Chris and Margaret hired Approach Architects to remodel the kitchen in their historic home in Marblehead. The goal of the project was to make the kitchen brighter and more functional while staying within the existing building envelope.
The major design challenge was in determining how to capture additional space without making the kitchen any larger on the outside. The existing kitchen was squeezed between the exterior wall, the basement stair, and the mudroom door. It had additional doors that opened into the dining room, a short hallway between the dining room and the family room, and the basement stair.
The existing kitchen had a tight “U” shaped layout with counters on all sides. We gained space by relocating the mudroom door away from the kitchen. The surrounding partitions, with the exception of the basement stair partition, were removed. The counter layout was changed to be an elongated “L” along the exterior wall with another narrow counter against the stair wall. This counter expands into a rounded eat-in section with an over-hang to accommodate three stools. The appliances in the main counter were upgraded to a sub-zero refrigerator and a professional six-burner range. The shorter exterior wall includes a new sink under an existing window.
Another design feature of the new kitchen was the replacement of the flat ceiling with a cathedral ceiling and skylight. The additional headroom makes the space appear larger and allowed for taller cabinets. The skylight added needed daylight without altering the historic façade.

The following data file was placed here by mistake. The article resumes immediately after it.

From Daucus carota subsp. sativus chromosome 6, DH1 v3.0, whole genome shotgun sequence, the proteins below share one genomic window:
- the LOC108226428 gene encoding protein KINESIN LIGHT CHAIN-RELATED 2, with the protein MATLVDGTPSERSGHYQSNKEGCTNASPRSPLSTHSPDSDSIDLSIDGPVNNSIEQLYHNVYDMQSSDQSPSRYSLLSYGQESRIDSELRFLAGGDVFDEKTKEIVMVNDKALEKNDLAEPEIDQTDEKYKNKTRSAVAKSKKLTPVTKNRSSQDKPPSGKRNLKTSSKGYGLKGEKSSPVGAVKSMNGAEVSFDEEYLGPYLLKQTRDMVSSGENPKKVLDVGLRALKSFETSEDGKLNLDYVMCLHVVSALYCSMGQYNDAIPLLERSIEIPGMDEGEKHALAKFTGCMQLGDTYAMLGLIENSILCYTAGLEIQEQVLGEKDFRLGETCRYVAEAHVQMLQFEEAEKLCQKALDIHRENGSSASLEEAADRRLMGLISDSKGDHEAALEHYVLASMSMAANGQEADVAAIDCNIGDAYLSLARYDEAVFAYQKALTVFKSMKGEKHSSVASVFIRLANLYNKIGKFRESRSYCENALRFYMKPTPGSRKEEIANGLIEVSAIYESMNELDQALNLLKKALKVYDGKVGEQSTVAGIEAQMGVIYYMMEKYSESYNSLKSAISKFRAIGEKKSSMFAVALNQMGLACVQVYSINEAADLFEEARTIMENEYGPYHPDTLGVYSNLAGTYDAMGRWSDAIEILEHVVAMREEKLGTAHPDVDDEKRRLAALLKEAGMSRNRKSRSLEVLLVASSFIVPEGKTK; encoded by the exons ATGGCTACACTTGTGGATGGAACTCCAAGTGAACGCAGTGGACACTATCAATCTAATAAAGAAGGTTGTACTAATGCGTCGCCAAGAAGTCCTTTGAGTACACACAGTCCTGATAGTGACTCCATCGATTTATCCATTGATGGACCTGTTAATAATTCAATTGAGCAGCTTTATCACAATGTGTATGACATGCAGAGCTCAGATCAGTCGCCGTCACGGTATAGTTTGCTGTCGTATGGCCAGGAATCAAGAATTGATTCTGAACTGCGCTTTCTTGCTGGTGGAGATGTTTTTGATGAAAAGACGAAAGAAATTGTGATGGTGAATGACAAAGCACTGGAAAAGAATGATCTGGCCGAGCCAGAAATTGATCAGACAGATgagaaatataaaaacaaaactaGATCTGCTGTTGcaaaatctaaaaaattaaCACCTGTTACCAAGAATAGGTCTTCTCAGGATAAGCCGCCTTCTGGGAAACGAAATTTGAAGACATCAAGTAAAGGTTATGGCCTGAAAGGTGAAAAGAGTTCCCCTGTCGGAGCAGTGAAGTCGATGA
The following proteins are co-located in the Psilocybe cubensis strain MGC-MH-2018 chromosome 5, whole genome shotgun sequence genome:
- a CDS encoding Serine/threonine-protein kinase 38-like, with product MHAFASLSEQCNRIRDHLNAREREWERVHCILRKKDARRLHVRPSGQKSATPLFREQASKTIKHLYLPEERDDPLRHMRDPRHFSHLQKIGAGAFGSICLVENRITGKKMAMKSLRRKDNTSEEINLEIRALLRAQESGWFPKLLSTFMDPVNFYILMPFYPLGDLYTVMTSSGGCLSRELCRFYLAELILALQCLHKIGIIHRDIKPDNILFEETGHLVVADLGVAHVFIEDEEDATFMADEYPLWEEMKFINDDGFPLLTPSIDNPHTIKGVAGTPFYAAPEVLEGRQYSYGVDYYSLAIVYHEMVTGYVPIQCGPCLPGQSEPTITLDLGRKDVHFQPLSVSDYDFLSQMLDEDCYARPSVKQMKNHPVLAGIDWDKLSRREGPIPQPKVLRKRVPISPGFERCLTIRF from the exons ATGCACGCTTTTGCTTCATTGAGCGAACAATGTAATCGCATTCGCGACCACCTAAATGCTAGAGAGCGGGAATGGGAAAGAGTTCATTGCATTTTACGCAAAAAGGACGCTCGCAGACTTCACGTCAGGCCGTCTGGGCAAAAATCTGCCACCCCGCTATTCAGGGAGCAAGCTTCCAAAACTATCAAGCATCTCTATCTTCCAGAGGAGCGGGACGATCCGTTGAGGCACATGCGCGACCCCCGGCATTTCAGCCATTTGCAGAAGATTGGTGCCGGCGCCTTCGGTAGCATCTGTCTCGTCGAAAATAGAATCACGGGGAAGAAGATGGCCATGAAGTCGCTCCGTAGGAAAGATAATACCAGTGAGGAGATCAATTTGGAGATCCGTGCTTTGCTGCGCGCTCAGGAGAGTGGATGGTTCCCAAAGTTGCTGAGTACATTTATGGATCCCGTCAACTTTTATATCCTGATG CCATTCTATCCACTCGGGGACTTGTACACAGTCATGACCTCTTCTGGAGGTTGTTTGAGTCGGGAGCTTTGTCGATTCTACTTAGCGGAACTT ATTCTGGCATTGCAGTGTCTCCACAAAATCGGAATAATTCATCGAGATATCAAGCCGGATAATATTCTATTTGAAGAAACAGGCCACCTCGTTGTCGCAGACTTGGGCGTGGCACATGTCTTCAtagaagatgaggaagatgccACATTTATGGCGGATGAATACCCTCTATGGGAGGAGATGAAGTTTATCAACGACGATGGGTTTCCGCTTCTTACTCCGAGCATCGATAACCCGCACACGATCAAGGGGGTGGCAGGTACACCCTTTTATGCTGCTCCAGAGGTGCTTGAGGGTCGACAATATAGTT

The positions of the family room and the dining room were swapped, so the kitchen became an extension of the dining room. The sitting area in the kitchen became the pivot point between these spaces, affording the chef control over all three spaces while preparing meals - perfect for watching the kids or a room full of guests.
In order to maintain the available daylight in the narrow kitchen, we needed to maintain all the existing window locations. The stove was located below a window to preserve as much available wall space as possible for cabinets. A hood was installed at the top of the window to provide appropriate ventilation. This solution allowed the client to achieve all their goals.
An added benefit to relocating the mudroom door was being able to make that room much more efficient. We added a boot bench, coat closet, and recycling storage without increasing the footprint of the house.